GAMES COLUMN 5 - February 1994
|We're all doomed!
Hello, and welcome to my new, extended column (fnark!, etc). (Looks down) Blimey, it's a lot of space isn't it? I wonder if Maryanne would consider printing everything in really big type? (Puts finger to ear and listens intently) Ah. Apparently not. Sod. Better get on with it, then.
I was playing Doom round at my mate Ken's house (natch) the other day. Fantastic, isn't it? I have to admit, it's the first game I've ever seen that made me want a PC - try as I might, I just can't see the appeal of Wing Commander, X-Wing and all the others that seem to be the big favourites of all you PC types these days. X-Wing in particular seems to be just Code Name MAT (Spectrum game from 1983 or thereabouts), but with less exciting graphics and baddies you shoot from much further away, but that's probably just me.
Anyway, playing Doom got me thinking about Shareware. I started thinking all manner of ridiculous thoughts about some strange Xanadu kind of a world, where Shareware would be the dominant form of all software. Imagine it - every new game came out on the cover of magazines, or on bulletin boards or in computer shops. You'd get a copy of it, see if it was any good or not, and send off your tenner for the updates/manuals/fullversions/whatever if you decided you liked it. Programmers would be happy because they'd be getting about five times as much cash per copy as they do now (the average programmer's royalty on a full-price game these days is generally said to be around £2-£2.50), punters would be happy because they were getting fabulous software for a fifth of the current cost, environmentalists would be happy because every game wouldn't be taking up half a tree's worth of packaging, journos like us would be happy because crap games wouldn't sell, in fact everybody would be happy except the shops who currently make four times as much money on every game as anyone else for the demanding job of sticking them on their shelves and waiting for people to come in and buy them.
And then I thought 'Yeah, well, if it's such a great idea, how come it isn't that way already? I mean, the PC's already got by far the strongest PD/Shareware market in the world, yet it's also got software which is as expensive as the SNES and Mega Drive, which is ridiculous because (a) there's an installed user base of about seventeen grillion, (b) console software comes on expensive cartridges while PC games are on ten-a-penny floppies and (c) the PC games market is a free and open one, not heavily controlled and price-regulated by Sega or Nintendo. What's going wrong?'
I was a bit stuck at this point. Amiga Shareware, for example, never really caught on because the games were never of a quality which could be mistaken for the 'real thing' - the only successful one was Jeff Minter's Llamatron, which was great fun, but still looked like a PD game - but that's hardly the case with the PC. Doom is on a par with anything I've seen on the machine - with drop-dead graphics and sound and the kind of gameplay hook that Rebel Assault would sell its grandmother for.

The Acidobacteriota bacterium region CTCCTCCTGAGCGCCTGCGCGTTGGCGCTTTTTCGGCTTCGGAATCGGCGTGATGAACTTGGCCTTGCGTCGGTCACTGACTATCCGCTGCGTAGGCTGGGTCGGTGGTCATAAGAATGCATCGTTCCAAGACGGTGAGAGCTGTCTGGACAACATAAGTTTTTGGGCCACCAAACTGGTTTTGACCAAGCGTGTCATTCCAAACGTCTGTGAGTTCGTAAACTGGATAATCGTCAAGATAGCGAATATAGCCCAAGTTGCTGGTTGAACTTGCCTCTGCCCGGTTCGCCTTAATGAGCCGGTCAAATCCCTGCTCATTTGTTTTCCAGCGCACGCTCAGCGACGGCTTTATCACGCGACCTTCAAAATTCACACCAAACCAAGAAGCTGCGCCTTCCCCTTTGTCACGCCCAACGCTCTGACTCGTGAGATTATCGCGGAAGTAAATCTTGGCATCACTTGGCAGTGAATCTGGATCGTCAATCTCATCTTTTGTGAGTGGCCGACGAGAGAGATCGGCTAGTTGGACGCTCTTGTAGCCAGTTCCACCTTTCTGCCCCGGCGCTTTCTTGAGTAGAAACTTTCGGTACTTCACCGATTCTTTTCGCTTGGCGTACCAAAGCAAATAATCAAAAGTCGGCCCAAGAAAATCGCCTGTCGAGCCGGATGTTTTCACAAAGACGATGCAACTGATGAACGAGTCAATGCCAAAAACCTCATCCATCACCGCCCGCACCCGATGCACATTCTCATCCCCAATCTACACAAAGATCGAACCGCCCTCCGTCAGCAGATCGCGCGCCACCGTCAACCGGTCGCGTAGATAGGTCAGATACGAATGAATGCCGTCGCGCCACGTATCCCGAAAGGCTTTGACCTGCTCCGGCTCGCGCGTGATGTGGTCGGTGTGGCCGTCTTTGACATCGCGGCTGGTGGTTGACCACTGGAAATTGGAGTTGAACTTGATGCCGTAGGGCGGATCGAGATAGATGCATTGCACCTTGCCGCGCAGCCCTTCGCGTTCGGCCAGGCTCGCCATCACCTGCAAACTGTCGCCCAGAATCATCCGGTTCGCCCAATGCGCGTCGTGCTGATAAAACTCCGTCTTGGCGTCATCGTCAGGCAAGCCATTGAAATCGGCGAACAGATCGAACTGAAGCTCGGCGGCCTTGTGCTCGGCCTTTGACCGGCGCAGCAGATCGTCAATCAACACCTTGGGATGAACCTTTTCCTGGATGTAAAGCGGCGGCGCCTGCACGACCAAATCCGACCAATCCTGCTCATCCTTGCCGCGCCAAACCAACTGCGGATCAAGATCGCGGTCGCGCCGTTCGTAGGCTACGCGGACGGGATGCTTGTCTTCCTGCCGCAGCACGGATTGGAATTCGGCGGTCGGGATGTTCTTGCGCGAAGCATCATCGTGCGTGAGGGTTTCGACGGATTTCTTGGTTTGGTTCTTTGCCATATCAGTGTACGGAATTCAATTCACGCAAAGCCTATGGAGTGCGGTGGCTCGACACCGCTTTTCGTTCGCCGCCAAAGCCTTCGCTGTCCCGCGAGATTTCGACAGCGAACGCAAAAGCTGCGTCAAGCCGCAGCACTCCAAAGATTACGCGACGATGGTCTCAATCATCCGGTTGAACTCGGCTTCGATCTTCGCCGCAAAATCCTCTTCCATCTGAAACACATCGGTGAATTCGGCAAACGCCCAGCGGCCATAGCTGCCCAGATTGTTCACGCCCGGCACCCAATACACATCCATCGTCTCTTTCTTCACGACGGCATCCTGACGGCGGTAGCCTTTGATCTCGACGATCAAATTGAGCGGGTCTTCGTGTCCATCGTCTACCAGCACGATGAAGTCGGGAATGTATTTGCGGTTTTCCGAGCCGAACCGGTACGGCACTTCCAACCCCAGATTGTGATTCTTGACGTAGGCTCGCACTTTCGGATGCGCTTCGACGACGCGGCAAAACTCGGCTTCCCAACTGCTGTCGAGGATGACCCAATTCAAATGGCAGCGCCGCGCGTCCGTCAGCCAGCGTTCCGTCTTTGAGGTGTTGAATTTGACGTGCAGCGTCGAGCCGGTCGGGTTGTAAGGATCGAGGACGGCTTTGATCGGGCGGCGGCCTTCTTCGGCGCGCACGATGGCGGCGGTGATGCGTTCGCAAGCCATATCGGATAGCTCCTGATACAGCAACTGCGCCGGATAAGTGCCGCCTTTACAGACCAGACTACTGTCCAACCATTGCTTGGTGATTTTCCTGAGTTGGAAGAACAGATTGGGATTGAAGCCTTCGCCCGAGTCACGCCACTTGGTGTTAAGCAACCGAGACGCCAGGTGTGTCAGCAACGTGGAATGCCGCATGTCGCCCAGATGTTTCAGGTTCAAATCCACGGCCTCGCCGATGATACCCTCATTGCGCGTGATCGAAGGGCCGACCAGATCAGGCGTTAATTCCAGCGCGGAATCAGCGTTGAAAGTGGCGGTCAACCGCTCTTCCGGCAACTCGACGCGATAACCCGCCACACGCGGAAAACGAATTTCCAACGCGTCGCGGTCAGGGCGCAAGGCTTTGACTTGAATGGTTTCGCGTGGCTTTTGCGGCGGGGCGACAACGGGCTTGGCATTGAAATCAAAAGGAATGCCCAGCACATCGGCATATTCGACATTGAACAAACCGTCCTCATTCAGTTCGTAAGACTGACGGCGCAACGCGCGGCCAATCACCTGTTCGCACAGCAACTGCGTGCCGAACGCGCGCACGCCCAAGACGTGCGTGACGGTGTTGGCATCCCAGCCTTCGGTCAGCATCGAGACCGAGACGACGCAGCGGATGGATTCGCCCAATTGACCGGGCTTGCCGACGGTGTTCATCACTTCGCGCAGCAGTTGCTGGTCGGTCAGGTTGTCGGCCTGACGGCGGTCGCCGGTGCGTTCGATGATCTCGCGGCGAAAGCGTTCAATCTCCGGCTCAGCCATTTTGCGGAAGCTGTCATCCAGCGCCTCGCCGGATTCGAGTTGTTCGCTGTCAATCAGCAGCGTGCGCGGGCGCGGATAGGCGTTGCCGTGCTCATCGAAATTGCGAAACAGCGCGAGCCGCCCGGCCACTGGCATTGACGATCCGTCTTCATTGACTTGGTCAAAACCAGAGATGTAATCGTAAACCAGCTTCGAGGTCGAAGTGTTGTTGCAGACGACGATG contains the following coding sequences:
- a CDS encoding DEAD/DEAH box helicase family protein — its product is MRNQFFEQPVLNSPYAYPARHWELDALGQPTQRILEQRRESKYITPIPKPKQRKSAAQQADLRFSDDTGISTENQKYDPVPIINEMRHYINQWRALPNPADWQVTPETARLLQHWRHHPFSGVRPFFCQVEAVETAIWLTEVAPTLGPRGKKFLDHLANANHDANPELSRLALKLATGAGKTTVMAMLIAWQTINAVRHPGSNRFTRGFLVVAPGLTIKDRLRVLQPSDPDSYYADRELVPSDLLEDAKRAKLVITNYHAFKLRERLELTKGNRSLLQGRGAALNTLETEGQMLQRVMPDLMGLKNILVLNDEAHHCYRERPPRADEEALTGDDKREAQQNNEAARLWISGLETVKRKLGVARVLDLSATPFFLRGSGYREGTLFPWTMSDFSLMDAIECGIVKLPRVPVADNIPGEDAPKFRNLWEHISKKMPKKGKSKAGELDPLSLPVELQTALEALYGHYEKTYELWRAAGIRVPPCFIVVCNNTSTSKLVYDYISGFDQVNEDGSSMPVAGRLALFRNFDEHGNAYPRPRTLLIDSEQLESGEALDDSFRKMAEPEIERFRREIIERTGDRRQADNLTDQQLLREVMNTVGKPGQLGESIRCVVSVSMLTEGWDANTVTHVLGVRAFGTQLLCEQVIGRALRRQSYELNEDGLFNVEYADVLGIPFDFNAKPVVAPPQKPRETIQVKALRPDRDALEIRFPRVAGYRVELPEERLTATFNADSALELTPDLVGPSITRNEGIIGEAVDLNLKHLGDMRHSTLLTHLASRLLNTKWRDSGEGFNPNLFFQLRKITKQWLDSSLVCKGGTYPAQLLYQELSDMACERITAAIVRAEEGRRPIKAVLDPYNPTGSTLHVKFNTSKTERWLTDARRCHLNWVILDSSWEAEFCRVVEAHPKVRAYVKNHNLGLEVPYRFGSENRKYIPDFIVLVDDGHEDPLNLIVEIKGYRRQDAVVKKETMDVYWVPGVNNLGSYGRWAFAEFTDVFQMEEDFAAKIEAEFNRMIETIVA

As ever, though, my mate Ken was on hand with the answer. (What would I do without him?) 'Take a look at this', he said, stabbing at the Reset button with a still-twitching trigger finger and loading up something else, the name of which I won't reveal. It was a crude-looking platform game which could easily have come direct from the early days of the Speccy, and, to be frank, it was rubbish. Apparently, though, it was top-ranking Shareware game from a well-known developer, and it had a registration fee of about 35 quid. And I went 'What? 35 quid? You must be joking!' And there's the rub. I always thought that the whole point of Shareware was that it cut out all the middlemen, so the price came down, not just so that it was a whole different group of people who made the obscene amounts of money.
Now, at this point you're probably saying 'Hang on a minute. The point of Shareware is that if you don't think a game's any good, you don't pay for it at all. So what's your problem?' My problem is this: 35 quid, 30 quid, even 20 quid is an unrealistic price for Shareware, even if it IS good. Punters will just about put up with forking out £50 for Strike Commander or whatever, because it DOES come in a big shiny box and it DOES have a glossy instruction manual you could use as an occasional bed when some friends come round unexpectedly.
Marketing people call it 'perceived value' - it actually looks like you're getting
something that's worth the money. But Shareware, by its very nature, doesn't look like
it's worth anything - you get a couple of tatty disks like you might buy from any old Tom,
Dick or Obi-Wan at a car-boot sale, and a photocopied manual, if you're lucky. Ask people
for 35 quid for that and, on the whole, they simply won't give it to you, however much
they like your game. After they've done that a couple of times, they'll get out of the
habit of paying for Shareware at all and start to treat it like PD. And then we'll be
right back where we started again. Let's have a bit less greed from developers, a bit more
honesty from customers, and just maybe things will be a little bit better for all of us.